02 Mar The Importance of Inflation Based Increases Before, During and After a Combination
Recently we have come across a few deals that were adversely impacted by a firm’s decision or oversight to adjust rates to at least maintain gross margin parody over the last year. The issue has caused companies to take Gross Margin and Gross Profit losses, even though the business didn’t have abnormal attrition rates over the period.
At Revenue Rocket, our advisory service is as much about strategic and economic oversight as it is about finding suitors, documenting combinations and ensuring that business combinations happen as planned.
While we have ensured our clients have kept pace with general OpEx and COGS cost increases, too many across the table have used flawed logic when navigating these variable expenses. Let’s peel this back a bit…
Top excuses we hear for not executing rate increases during a process:
- We wanted to avoid any unplanned attrition of our customers
- If our rates increase will we push our clients to shop around?
- We planned to make it up in other areas
- Our competitors didn’t change their rates.
- We anticipated the costs would come back in line – but they didn’t.
While all of these (and others) are valid concerns and likely carry some merit, the fact remains that suitors on both buy and sell sides are looking to acquire or sell based on valuations derived from financial performance that is diminishing month over month.
Here are some of the largest contributors to this narrowing of profit and margin:
- Salaries – the national average salary increase for 2022 was 5.1%
- Health and related employee benefits also increased by 4.9%
- Utilities have increased by 14.3%
- Raw material costs have increased by nearly 22% (IT related industries)
The impact of these margin killers adds up and if you wait too long to fill the gap, the cost to make up any shortfall will be harder and harder to pass on. The key is to react quickly and be transparent with clients as you navigate these fluctuations.
Pricing: How much to pass through?
Because so much uncertainty surrounds the trajectory of rising input costs, manufacturers and service providers can be hard-pressed on whether or not to pass through these costs to customers by hiking product prices and service fees. If they feel they need to do so to protect—or at least control the shrinkage of—their margins, critical questions arise.
- How great will those price increases be?
- How long will they likely stick?
- To what extent could higher prices prompt customer defection?
To get the right answers, procurement and product prices teams need to work much more closely. Some manufacturers clearly have more dynamic and agile cost structuring and pricing than others, based on numerous factors: For example, whether they’re B2B or B2C, the degree of complication and cost of the product, and the extent of repair and maintenance included in customer agreements.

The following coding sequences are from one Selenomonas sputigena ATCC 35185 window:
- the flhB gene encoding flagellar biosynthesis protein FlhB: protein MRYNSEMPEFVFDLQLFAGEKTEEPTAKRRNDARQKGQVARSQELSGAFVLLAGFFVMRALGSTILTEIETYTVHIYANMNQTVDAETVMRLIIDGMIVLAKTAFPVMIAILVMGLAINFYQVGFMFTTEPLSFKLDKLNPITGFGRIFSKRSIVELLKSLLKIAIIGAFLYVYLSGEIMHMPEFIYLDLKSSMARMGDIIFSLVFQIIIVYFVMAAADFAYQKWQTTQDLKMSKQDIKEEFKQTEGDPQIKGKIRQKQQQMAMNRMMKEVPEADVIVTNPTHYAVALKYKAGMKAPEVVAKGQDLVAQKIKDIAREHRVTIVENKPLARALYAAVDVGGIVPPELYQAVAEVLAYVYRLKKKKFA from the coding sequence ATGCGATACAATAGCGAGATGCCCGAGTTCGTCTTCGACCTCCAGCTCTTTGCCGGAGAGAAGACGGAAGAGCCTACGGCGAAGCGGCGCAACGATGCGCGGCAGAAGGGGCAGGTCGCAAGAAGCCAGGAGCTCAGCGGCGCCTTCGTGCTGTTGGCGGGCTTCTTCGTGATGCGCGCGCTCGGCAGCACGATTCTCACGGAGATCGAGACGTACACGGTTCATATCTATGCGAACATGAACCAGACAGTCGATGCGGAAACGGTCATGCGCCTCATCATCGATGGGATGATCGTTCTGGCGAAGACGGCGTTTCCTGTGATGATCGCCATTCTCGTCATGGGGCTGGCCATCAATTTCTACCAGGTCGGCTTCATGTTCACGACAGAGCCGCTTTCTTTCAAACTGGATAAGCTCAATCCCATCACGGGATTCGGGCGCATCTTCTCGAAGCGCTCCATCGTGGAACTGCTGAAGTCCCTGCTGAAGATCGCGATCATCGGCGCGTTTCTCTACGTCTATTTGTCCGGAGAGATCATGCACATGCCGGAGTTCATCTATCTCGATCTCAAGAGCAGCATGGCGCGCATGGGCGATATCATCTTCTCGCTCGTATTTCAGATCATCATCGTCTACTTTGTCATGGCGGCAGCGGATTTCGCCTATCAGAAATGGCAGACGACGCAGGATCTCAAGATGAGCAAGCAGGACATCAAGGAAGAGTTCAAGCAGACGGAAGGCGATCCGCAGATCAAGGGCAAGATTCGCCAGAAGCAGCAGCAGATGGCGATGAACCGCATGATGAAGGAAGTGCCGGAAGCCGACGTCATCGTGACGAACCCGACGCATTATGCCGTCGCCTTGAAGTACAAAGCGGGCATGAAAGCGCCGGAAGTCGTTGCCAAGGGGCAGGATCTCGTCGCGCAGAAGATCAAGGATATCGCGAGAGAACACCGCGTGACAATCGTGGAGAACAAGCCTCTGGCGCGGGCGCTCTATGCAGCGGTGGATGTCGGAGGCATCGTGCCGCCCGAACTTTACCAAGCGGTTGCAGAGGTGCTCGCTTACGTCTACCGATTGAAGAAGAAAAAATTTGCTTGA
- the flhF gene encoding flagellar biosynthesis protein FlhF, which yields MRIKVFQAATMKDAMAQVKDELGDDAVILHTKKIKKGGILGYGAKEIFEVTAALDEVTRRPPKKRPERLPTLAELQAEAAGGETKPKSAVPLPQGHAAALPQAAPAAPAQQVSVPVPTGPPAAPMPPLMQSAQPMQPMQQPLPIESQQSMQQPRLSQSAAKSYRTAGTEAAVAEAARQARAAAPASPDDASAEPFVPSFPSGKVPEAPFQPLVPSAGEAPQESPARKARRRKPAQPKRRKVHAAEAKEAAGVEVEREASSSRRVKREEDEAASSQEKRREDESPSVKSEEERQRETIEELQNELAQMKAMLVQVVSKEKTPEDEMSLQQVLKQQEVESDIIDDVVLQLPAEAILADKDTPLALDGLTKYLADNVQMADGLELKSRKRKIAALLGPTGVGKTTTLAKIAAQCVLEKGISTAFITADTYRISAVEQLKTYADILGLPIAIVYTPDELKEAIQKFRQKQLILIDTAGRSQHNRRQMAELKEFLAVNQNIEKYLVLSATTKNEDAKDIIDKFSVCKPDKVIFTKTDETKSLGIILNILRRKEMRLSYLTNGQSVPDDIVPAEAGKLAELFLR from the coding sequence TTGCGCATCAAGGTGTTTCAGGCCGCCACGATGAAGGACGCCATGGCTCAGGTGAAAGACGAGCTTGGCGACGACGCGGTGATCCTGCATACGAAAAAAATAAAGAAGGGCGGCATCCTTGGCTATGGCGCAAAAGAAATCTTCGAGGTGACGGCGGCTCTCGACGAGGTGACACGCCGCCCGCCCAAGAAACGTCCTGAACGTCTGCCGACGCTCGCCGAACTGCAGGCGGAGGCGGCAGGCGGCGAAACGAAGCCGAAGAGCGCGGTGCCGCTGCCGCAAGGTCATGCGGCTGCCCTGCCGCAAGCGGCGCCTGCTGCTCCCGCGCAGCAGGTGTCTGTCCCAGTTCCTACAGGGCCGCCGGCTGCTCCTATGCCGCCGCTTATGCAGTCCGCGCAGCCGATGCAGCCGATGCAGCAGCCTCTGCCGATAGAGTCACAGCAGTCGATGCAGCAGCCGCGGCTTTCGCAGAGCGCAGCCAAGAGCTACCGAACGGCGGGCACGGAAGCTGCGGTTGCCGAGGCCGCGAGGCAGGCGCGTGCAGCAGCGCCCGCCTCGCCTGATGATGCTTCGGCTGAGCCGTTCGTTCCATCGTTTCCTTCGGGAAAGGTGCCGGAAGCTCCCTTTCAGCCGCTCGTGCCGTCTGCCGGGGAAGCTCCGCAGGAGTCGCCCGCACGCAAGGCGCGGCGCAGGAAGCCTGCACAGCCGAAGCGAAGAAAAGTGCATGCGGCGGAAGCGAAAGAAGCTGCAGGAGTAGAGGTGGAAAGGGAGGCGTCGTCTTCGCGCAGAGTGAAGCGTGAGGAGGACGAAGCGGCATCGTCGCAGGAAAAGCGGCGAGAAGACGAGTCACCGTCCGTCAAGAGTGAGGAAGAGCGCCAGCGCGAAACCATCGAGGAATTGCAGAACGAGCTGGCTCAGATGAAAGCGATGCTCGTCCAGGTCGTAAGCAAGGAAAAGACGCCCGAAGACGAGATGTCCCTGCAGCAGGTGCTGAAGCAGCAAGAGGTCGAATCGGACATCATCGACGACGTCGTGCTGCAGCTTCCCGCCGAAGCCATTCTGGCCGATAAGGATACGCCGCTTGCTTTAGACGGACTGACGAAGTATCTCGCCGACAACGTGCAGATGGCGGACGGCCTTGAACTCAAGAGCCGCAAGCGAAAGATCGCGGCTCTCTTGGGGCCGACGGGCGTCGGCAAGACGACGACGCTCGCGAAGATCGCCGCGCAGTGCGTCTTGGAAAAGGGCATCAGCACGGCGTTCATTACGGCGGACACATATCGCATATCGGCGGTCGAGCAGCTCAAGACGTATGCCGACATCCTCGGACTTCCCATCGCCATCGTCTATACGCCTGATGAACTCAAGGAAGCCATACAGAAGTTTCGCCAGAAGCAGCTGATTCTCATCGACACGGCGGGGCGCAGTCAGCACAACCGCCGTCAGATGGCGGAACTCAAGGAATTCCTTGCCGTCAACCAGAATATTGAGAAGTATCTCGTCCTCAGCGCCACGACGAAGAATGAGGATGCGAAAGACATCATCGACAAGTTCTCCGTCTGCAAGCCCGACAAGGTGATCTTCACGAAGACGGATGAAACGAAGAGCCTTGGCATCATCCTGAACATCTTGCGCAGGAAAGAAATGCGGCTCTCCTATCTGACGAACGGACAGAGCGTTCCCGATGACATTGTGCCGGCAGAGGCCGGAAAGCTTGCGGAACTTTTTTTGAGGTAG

Additionally, each operator needs to determine to what extent costs have to rise before triggering a price increase. Some will be able to hold down cost increases of, say, 5% before they need to pass through price increases. For others, that threshold might be 10%—or even more. In any case, companies need to get a precise measurement of how input cost increases are impacting their P&L now, and do scenario planning for possible future impacts.
Addressing labor costs and availability:
Even before the pandemic, operators struggled with acquiring and retaining talent. As with other sectors, the pandemic—coupled with the Great Resignation—has magnified the challenge.
With wages rising and the job openings and hires gap widening, sector leaders can add labor costs to the suite of inflationary pressure. However, while there seems that there’s little to do to contain these costs, companies can move to strengthen retention rates to avoid overtime and recruitment costs and expand automation strategies, particularly those that tackle repetitive tasks.
Stay close and transparent with your customers:
As operators get a clearer idea of how input costs are affecting their margins, they’ll get a clearer understanding of any price increase of their product and service that they may need to pass through to customers. While future cost swings are unpredictable, it’s crucial to keep a transparent and open dialogue with customers to manage expectations and provide visibility – Keep in mind they are likely having the same conversation with their clients.
Any price increases ought to be explained and well before they are made. You may also want to come up with ways to soften the pain of such increases, perhaps by discounting service fees or or subscription fees on higher grossing margin products while increasing on others.
The fact remains that regardless of if you are looking to sell or in a process, the market will always pay more for profit than revenue. For more information on how Revenue Rocket can help you navigate inflation and business combinations; reach out at www.reveuerocket.com